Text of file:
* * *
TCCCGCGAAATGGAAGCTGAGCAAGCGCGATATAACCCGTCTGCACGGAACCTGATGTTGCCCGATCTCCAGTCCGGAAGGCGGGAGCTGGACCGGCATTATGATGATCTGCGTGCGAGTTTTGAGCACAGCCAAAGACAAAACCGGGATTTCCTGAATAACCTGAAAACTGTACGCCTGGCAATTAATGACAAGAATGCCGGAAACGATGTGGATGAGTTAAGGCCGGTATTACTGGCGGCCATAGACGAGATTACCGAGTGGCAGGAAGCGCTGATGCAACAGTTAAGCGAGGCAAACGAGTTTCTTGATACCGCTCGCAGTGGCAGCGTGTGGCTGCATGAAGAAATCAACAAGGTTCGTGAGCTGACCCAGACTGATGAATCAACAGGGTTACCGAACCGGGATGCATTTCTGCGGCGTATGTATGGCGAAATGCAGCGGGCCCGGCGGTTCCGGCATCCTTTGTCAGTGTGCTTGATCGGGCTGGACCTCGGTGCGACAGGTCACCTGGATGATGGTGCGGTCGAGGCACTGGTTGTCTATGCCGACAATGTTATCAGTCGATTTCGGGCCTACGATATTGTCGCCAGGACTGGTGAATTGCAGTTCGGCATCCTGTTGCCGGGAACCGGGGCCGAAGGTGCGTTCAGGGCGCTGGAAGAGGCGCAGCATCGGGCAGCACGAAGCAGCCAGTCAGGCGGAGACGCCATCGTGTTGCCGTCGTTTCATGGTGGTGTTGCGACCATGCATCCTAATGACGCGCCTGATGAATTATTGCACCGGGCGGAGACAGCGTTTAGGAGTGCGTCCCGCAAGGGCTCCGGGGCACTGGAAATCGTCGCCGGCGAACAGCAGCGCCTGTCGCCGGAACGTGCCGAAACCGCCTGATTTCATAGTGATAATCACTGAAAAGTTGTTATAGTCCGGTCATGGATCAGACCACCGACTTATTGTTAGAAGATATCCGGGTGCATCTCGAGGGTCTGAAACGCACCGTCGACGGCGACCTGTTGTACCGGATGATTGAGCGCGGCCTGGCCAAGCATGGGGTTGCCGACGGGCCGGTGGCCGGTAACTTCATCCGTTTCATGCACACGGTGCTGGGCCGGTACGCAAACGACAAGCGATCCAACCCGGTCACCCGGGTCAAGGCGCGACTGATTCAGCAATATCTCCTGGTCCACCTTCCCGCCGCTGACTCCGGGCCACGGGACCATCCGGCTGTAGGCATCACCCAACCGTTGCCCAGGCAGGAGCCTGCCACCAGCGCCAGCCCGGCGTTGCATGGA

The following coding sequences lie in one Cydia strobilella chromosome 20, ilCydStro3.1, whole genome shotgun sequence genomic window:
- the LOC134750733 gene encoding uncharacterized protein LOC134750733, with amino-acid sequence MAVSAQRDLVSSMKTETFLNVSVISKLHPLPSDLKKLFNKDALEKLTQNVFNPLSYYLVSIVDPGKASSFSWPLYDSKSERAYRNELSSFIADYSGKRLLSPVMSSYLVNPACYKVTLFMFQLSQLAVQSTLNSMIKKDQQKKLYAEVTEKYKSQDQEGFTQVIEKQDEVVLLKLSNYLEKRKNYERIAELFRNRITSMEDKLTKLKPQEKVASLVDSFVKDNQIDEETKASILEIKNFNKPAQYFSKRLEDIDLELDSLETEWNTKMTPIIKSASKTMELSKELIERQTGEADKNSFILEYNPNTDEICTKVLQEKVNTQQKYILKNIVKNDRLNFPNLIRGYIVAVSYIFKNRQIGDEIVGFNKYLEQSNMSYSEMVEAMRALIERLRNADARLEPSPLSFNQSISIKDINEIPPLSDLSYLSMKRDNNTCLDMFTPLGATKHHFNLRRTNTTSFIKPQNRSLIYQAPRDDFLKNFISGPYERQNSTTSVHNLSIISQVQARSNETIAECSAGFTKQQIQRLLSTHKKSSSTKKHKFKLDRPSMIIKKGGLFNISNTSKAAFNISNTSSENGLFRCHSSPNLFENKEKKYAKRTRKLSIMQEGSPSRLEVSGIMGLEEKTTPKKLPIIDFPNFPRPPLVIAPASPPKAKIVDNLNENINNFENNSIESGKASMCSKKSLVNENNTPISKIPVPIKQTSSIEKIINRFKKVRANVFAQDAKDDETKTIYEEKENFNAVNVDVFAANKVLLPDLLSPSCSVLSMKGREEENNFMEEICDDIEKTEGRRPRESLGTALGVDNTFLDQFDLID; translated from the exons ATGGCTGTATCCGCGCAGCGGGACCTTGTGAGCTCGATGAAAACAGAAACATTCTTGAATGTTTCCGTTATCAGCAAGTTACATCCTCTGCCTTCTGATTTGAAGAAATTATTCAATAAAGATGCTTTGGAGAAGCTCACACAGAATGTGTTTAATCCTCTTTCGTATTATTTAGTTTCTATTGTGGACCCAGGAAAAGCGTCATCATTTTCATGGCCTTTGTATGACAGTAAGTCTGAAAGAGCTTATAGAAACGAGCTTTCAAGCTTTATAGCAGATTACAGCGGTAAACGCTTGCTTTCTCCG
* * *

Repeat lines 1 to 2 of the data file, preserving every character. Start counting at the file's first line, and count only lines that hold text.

TCCCGCGAAATGGAAGCTGAGCAAGCGCGATATAACCCGTCTGCACGGAACCTGATGTTGCCCGATCTCCAGTCCGGAAGGCGGGAGCTGGACCGGCATTATGATGATCTGCGTGCGAGTTTTGAGCACAGCCAAAGACAAAACCGGGATTTCCTGAATAACCTGAAAACTGTACGCCTGGCAATTAATGACAAGAATGCCGGAAACGATGTGGATGAGTTAAGGCCGGTATTACTGGCGGCCATAGACGAGATTACCGAGTGGCAGGAAGCGCTGATGCAACAGTTAAGCGAGGCAAACGAGTTTCTTGATACCGCTCGCAGTGGCAGCGTGTGGCTGCATGAAGAAATCAACAAGGTTCGTGAGCTGACCCAGACTGATGAATCAACAGGGTTACCGAACCGGGATGCATTTCTGCGGCGTATGTATGGCGAAATGCAGCGGGCCCGGCGGTTCCGGCATCCTTTGTCAGTGTGCTTGATCGGGCTGGACCTCGGTGCGACAGGTCACCTGGATGATGGTGCGGTCGAGGCACTGGTTGTCTATGCCGACAATGTTATCAGTCGATTTCGGGCCTACGATATTGTCGCCAGGACTGGTGAATTGCAGTTCGGCATCCTGTTGCCGGGAACCGGGGCCGAAGGTGCGTTCAGGGCGCTGGAAGAGGCGCAGCATCGGGCAGCACGAAGCAGCCAGTCAGGCGGAGACGCCATCGTGTTGCCGTCGTTTCATGGTGGTGTTGCGACCATGCATCCTAATGACGCGCCTGATGAATTATTGCACCGGGCGGAGACAGCGTTTAGGAGTGCGTCCCGCAAGGGCTCCGGGGCACTGGAAATCGTCGCCGGCGAACAGCAGCGCCTGTCGCCGGAACGTGCCGAAACCGCCTGATTTCATAGTGATAATCACTGAAAAGTTGTTATAGTCCGGTCATGGATCAGACCACCGACTTATTGTTAGAAGATATCCGGGTGCATCTCGAGGGTCTGAAACGCACCGTCGACGGCGACCTGTTGTACCGGATGATTGAGCGCGGCCTGGCCAAGCATGGGGTTGCCGACGGGCCGGTGGCCGGTAACTTCATCCGTTTCATGCACACGGTGCTGGGCCGGTACGCAAACGACAAGCGATCCAACCCGGTCACCCGGGTCAAGGCGCGACTGATTCAGCAATATCTCCTGGTCCACCTTCCCGCCGCTGACTCCGGGCCACGGGACCATCCGGCTGTAGGCATCACCCAACCGTTGCCCAGGCAGGAGCCTGCCACCAGCGCCAGCCCGGCGTTGCATGGA

The following coding sequences lie in one Cydia strobilella chromosome 20, ilCydStro3.1, whole genome shotgun sequence genomic window: